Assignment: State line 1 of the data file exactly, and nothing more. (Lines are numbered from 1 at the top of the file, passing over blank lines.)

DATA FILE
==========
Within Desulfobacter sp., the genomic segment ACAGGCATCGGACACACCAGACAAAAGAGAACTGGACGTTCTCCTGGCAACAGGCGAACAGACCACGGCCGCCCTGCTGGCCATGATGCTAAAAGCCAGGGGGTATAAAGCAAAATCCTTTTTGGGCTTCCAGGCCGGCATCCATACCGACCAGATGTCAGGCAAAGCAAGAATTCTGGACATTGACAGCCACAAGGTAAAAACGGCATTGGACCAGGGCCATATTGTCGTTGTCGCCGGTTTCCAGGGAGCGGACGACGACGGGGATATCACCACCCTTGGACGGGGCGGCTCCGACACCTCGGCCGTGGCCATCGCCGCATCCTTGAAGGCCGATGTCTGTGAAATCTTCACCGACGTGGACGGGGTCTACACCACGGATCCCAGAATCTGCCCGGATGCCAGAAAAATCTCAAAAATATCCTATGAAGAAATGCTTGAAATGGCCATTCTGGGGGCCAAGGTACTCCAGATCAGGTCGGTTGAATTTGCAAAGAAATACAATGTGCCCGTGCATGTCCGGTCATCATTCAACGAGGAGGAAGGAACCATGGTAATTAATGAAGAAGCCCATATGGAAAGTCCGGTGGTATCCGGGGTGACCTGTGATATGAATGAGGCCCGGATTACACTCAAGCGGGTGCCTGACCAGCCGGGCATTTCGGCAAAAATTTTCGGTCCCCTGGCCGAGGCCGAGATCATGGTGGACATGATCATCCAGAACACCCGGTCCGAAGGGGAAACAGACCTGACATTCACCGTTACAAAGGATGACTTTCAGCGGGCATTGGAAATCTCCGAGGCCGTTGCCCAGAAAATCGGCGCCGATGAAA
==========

Within Desulfobacter sp., the genomic segment ACAGGCATCGGACACACCAGACAAAAGAGAACTGGACGTTCTCCTGGCAACAGGCGAACAGACCACGGCCGCCCTGCTGGCCATGATGCTAAAAGCCAGGGGGTATAAAGCAAAATCCTTTTTGGGCTTCCAGGCCGGCATCCATACCGACCAGATGTCAGGCAAAGCAAGAATTCTGGACATTGACAGCCACAAGGTAAAAACGGCATTGGACCAGGGCCATATTGTCGTTGTCGCCGGTTTCCAGGGAGCGGACGACGACGGGGATATCACCACCCTTGGACGGGGCGGCTCCGACACCTCGGCCGTGGCCATCGCCGCATCCTTGAAGGCCGATGTCTGTGAAATCTTCACCGACGTGGACGGGGTCTACACCACGGATCCCAGAATCTGCCCGGATGCCAGAAAAATCTCAAAAATATCCTATGAAGAAATGCTTGAAATGGCCATTCTGGGGGCCAAGGTACTCCAGATCAGGTCGGTTGAATTTGCAAAGAAATACAATGTGCCCGTGCATGTCCGGTCATCATTCAACGAGGAGGAAGGAACCATGGTAATTAATGAAGAAGCCCATATGGAAAGTCCGGTGGTATCCGGGGTGACCTGTGATATGAATGAGGCCCGGATTACACTCAAGCGGGTGCCTGACCAGCCGGGCATTTCGGCAAAAATTTTCGGTCCCCTGGCCGAGGCCGAGATCATGGTGGACATGATCATCCAGAACACCCGGTCCGAAGGGGAAACAGACCTGACATTCACCGTTACAAAGGATGACTTTCAGCGGGCATTGGAAATCTCCGAGGCCGTTGCCCAGAAAATCGGCGCCGATGAAA